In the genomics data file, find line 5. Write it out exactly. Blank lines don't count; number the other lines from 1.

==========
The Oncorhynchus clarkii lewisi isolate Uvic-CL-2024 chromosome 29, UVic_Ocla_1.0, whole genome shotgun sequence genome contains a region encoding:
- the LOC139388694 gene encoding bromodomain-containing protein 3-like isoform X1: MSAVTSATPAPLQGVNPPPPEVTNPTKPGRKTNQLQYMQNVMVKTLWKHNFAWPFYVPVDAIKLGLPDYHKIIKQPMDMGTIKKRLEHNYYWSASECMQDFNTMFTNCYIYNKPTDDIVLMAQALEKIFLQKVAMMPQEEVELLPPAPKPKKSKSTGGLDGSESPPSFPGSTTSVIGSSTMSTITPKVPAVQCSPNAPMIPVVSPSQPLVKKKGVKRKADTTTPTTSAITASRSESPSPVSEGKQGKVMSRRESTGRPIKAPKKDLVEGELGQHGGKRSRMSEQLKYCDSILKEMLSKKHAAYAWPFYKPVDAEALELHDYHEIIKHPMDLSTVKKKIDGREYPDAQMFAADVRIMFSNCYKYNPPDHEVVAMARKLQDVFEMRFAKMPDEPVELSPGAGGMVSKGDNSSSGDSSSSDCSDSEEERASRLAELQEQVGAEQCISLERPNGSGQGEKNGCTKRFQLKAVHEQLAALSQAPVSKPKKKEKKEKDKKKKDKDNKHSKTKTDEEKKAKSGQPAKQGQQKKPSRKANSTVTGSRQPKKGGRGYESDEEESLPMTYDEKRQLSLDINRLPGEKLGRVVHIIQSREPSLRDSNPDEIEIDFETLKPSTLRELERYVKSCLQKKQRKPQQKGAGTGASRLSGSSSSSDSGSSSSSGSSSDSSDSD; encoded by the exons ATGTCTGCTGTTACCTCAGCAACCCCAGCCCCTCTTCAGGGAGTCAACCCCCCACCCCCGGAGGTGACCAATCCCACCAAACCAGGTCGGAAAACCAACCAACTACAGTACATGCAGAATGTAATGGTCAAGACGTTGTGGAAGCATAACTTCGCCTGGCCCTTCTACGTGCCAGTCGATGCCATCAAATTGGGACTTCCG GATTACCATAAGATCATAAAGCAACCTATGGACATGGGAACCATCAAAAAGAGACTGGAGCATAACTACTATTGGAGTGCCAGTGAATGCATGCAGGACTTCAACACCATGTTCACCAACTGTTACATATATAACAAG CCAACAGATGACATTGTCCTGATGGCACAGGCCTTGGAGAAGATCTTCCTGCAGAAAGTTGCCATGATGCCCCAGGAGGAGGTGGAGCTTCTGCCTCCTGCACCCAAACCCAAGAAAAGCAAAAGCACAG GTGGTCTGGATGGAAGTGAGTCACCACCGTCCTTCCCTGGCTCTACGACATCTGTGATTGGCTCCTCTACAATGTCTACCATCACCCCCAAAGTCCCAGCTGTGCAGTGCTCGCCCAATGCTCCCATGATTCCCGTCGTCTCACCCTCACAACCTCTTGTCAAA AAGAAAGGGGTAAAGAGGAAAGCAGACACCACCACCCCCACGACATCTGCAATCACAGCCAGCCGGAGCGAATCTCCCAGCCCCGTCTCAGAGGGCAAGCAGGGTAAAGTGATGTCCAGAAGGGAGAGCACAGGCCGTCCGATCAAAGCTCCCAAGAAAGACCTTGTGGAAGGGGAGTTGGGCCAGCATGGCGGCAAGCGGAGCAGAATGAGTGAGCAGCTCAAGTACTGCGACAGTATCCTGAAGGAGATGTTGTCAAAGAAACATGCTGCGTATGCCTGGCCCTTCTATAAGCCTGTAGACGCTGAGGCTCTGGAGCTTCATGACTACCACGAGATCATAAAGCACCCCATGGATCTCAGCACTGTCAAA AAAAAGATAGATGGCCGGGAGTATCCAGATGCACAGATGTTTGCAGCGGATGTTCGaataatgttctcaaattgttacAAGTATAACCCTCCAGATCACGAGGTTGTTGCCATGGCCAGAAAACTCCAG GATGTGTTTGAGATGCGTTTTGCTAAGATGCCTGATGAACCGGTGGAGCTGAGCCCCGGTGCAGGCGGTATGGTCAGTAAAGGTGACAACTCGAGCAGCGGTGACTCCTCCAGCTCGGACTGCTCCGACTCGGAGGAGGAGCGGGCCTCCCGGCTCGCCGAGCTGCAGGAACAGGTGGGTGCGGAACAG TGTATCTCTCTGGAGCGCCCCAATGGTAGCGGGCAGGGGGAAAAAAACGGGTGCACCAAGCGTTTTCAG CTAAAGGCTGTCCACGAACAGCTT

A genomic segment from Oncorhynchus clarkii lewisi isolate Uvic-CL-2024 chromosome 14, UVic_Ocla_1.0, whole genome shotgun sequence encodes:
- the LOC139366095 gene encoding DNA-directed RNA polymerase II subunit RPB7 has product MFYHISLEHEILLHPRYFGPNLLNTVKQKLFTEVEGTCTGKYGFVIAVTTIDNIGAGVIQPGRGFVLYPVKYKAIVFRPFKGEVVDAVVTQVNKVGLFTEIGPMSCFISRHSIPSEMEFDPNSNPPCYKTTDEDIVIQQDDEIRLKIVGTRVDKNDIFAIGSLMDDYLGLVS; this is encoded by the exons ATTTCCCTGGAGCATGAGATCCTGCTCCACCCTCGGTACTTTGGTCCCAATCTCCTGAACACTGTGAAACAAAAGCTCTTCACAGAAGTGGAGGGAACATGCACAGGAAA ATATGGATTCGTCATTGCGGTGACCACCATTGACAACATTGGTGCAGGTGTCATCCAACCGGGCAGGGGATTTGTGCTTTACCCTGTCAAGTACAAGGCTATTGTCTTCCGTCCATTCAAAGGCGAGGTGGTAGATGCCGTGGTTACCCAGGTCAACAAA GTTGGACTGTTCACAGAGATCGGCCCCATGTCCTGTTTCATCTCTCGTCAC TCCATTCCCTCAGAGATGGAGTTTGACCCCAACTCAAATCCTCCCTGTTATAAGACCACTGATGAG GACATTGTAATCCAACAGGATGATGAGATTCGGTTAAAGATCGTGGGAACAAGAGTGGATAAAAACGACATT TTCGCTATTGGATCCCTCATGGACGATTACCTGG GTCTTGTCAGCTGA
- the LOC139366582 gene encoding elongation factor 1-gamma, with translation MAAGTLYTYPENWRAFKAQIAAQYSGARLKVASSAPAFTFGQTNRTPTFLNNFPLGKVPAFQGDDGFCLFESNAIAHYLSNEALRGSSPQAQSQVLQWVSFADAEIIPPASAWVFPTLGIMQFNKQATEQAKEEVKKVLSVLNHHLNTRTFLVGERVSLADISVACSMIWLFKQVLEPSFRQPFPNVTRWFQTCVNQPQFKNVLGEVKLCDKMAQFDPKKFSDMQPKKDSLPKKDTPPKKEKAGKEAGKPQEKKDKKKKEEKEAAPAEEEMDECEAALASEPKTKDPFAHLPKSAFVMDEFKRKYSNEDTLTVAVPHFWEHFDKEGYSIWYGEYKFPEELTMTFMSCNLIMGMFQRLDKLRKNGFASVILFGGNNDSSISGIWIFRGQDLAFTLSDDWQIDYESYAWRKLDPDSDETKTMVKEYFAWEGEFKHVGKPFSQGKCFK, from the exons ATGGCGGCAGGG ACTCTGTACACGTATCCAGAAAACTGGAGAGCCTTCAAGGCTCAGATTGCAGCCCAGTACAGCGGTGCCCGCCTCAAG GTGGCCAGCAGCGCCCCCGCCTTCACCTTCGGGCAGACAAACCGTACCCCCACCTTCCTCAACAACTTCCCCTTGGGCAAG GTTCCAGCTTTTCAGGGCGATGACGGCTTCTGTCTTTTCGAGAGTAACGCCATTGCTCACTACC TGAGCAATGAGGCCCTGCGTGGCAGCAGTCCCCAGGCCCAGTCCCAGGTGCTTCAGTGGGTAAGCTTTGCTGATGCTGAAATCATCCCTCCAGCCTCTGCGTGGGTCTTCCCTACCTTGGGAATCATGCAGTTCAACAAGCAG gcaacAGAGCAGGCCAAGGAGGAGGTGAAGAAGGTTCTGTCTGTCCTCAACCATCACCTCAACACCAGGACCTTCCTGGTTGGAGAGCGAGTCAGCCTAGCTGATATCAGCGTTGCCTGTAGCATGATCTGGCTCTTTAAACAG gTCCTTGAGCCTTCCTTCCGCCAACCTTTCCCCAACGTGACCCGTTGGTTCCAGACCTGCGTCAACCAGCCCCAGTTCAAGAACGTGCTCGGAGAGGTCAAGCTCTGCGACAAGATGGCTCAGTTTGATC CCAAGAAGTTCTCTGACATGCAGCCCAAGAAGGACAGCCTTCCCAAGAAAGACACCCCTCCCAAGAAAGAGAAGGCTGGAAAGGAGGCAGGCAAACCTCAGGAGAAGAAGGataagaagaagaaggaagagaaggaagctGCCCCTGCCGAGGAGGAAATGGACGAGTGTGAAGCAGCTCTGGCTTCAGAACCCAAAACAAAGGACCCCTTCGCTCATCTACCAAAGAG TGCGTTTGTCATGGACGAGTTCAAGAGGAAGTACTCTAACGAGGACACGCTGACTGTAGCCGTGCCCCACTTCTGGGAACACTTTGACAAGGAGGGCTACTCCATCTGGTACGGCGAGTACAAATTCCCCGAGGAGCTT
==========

- the LOC139366582 gene encoding elongation factor 1-gamma, with translation MAAGTLYTYPENWRAFKAQIAAQYSGARLKVASSAPAFTFGQTNRTPTFLNNFPLGKVPAFQGDDGFCLFESNAIAHYLSNEALRGSSPQAQSQVLQWVSFADAEIIPPASAWVFPTLGIMQFNKQATEQAKEEVKKVLSVLNHHLNTRTFLVGERVSLADISVACSMIWLFKQVLEPSFRQPFPNVTRWFQTCVNQPQFKNVLGEVKLCDKMAQFDPKKFSDMQPKKDSLPKKDTPPKKEKAGKEAGKPQEKKDKKKKEEKEAAPAEEEMDECEAALASEPKTKDPFAHLPKSAFVMDEFKRKYSNEDTLTVAVPHFWEHFDKEGYSIWYGEYKFPEELTMTFMSCNLIMGMFQRLDKLRKNGFASVILFGGNNDSSISGIWIFRGQDLAFTLSDDWQIDYESYAWRKLDPDSDETKTMVKEYFAWEGEFKHVGKPFSQGKCFK, from the exons ATGGCGGCAGGG ACTCTGTACACGTATCCAGAAAACTGGAGAGCCTTCAAGGCTCAGATTGCAGCCCAGTACAGCGGTGCCCGCCTCAAG GTGGCCAGCAGCGCCCCCGCCTTCACCTTCGGGCAGACAAACCGTACCCCCACCTTCCTCAACAACTTCCCCTTGGGCAAG GTTCCAGCTTTTCAGGGCGATGACGGCTTCTGTCTTTTCGAGAGTAACGCCATTGCTCACTACC TGAGCAATGAGGCCCTGCGTGGCAGCAGTCCCCAGGCCCAGTCCCAGGTGCTTCAGTGGGTAAGCTTTGCTGATGCTGAAATCATCCCTCCAGCCTCTGCGTGGGTCTTCCCTACCTTGGGAATCATGCAGTTCAACAAGCAG gcaacAGAGCAGGCCAAGGAGGAGGTGAAGAAGGTTCTGTCTGTCCTCAACCATCACCTCAACACCAGGACCTTCCTGGTTGGAGAGCGAGTCAGCCTAGCTGATATCAGCGTTGCCTGTAGCATGATCTGGCTCTTTAAACAG gTCCTTGAGCCTTCCTTCCGCCAACCTTTCCCCAACGTGACCCGTTGGTTCCAGACCTGCGTCAACCAGCCCCAGTTCAAGAACGTGCTCGGAGAGGTCAAGCTCTGCGACAAGATGGCTCAGTTTGATC CCAAGAAGTTCTCTGACATGCAGCCCAAGAAGGACAGCCTTCCCAAGAAAGACACCCCTCCCAAGAAAGAGAAGGCTGGAAAGGAGGCAGGCAAACCTCAGGAGAAGAAGGataagaagaagaaggaagagaaggaagctGCCCCTGCCGAGGAGGAAATGGACGAGTGTGAAGCAGCTCTGGCTTCAGAACCCAAAACAAAGGACCCCTTCGCTCATCTACCAAAGAG TGCGTTTGTCATGGACGAGTTCAAGAGGAAGTACTCTAACGAGGACACGCTGACTGTAGCCGTGCCCCACTTCTGGGAACACTTTGACAAGGAGGGCTACTCCATCTGGTACGGCGAGTACAAATTCCCCGAGGAGCTT